Trump to Issue First Budget in Mid-March, Promising ‘A Lot More With Less’
President also signals hiring freeze may continue ‘for the American taxpayer.’
The Trump administration will deliver its first budget to Congress in mid-March, and the president confirmed Wednesday it will contain major cuts for federal agencies.
Trump “inherited a mess” from the Obama administration, the president told reporters at the top of a meeting with newly sworn-in Office of Management and Budget Director Mick Mulvaney, other OMB staff and additional Cabinet members and advisers. The president said his administration “is going to clean it up,” promising to “save a lot” going forward.
The fiscal 2018 blueprint will not contain all the details normally included in a White House budget, as is typical for a new administration. Still, Trump said he has directed all federal agencies to protect “every last tax dollar.” He promised not to waste any more money, including through ending improper payments and abuses.
“Our moral duty to the taxpayer requires us to make our government leaner and more accountable,” Trump said. “We must do a lot more with less.”
Trump added his government will run “smoothly and efficiently,” vowing to hold his team accountable to that end. He promoted his order to freeze federal hiring for “non-essential” positions, while appearing to suggest it could continue indefinitely.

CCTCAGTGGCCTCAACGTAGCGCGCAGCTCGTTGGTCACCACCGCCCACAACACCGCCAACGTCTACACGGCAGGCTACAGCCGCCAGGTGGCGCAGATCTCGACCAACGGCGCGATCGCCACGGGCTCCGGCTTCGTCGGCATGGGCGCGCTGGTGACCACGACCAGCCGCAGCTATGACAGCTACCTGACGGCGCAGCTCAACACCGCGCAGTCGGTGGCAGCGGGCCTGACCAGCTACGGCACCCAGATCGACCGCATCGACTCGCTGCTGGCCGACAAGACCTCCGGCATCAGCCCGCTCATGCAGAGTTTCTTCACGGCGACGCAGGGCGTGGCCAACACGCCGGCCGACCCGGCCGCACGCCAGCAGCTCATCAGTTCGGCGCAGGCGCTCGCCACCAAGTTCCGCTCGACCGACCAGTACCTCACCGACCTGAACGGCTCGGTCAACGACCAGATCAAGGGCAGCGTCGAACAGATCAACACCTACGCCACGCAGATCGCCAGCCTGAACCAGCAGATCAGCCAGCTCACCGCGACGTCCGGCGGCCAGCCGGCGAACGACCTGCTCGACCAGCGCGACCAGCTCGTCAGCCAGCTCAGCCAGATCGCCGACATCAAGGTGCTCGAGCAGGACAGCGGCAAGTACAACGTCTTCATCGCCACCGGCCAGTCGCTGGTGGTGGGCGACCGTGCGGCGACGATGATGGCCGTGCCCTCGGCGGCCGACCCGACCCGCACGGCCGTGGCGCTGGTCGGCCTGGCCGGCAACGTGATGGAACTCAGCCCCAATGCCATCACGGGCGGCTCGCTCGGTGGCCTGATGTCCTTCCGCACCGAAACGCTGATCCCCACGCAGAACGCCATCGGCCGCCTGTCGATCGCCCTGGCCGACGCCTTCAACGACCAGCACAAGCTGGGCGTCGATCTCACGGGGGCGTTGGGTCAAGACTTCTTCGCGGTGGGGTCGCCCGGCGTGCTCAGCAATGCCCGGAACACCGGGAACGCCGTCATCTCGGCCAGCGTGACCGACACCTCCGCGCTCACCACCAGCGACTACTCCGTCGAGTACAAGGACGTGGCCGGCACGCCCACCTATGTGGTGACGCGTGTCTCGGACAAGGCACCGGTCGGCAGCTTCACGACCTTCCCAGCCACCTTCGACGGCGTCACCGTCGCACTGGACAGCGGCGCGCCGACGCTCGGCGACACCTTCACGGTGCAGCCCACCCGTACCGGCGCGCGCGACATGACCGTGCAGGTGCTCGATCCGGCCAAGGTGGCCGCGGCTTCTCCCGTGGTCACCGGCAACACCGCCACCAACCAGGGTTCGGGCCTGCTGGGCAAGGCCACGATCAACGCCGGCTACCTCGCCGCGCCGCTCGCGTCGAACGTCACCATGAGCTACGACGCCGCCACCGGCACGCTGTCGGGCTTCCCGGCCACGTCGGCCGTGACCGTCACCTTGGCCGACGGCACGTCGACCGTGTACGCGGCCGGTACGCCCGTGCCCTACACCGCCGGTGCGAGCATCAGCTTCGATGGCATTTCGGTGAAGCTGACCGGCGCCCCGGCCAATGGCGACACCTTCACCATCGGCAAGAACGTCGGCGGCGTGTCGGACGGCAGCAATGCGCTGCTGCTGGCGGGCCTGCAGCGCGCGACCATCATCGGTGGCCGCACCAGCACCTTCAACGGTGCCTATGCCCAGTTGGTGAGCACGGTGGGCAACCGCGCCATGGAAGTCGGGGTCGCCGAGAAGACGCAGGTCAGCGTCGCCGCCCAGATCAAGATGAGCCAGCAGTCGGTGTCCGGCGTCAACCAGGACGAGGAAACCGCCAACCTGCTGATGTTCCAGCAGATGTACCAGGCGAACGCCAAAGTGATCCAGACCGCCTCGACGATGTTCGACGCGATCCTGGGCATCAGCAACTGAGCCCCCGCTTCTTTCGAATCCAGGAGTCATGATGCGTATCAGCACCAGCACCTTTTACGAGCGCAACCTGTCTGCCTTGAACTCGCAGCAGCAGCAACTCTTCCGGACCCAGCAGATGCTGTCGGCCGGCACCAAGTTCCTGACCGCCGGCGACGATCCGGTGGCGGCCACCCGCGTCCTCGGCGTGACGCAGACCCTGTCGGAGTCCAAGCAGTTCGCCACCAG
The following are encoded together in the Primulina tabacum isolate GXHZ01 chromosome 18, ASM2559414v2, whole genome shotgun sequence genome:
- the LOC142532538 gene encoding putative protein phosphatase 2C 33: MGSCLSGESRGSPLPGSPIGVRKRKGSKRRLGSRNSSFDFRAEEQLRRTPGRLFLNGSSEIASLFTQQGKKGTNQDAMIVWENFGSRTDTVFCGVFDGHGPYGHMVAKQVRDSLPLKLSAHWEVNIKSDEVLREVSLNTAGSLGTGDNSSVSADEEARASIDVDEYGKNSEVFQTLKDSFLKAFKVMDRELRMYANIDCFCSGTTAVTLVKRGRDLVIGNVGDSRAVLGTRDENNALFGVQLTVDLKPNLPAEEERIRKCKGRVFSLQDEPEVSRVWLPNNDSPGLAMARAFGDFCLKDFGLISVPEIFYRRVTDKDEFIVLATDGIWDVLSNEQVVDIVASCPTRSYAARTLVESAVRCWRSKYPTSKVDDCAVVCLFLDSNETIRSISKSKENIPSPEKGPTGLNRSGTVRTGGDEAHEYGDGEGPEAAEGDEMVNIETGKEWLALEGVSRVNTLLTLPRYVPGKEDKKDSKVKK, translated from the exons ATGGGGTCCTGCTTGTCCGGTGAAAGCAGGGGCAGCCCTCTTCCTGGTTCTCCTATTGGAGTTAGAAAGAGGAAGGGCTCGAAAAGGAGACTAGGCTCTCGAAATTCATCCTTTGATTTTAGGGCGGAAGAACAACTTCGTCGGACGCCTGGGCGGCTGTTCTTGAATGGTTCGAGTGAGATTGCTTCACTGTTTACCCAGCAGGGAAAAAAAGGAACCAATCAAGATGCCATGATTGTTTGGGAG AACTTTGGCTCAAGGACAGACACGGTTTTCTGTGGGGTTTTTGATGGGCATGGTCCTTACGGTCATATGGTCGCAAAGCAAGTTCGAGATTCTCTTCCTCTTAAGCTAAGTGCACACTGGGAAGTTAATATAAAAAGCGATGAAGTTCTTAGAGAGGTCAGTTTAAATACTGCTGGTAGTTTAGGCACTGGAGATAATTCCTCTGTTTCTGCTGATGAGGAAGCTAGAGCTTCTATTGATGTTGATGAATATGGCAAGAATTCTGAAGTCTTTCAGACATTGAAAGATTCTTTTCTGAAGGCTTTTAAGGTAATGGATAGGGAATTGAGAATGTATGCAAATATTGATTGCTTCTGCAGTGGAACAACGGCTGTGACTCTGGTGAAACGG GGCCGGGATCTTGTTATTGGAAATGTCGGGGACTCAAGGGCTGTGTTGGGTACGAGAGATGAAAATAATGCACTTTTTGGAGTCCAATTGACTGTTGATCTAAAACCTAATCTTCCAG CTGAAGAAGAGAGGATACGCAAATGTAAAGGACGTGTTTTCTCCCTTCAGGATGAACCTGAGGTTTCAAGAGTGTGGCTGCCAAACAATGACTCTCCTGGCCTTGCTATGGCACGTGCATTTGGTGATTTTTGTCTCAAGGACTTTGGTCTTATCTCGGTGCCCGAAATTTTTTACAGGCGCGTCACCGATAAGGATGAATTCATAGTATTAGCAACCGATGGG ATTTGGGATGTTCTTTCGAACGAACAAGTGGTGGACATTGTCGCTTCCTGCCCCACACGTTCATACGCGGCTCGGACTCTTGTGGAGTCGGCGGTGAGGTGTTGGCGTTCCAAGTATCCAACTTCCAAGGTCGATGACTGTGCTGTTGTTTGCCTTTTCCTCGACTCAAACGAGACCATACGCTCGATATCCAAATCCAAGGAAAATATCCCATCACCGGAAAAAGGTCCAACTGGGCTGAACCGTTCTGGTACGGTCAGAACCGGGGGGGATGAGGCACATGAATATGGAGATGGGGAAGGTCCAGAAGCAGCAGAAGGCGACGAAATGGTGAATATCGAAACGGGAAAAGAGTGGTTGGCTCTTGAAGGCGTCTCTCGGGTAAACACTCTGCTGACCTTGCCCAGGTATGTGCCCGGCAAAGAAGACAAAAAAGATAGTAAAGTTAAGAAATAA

“Part of our commitment is to continue to do that for the American taxpayer,” Trump said of the freeze. The president has asked Mulvaney and the not-yet-named director of the Office of Personnel Management to establish a long-term federal workforce attrition plan by April 22. Trump’s original memorandum said the hiring freeze would end once that plan is implemented.
On Wednesday, White House Press Secretary Sean Spicer confirmed the administration will deliver its budget March 13 “ish,” but declined to elaborate on any areas where it will identify cuts or spending increases. The White House is reportedly following a blueprint from the Heritage Foundation to reduce spending by $10.5 trillion over the next 10 years. That plan would eliminate entire federal programs and even some agencies, such as the National Endowments for the Arts and Humanities. Russ Vought, a former Heritage official now working at OMB, sat in for Trump’s budget meeting Wednesday.
At the outset of that meeting, Trump vowed to boost spending for the Defense Department, which would disproportionately shift cuts onto non-Defense discretionary spending.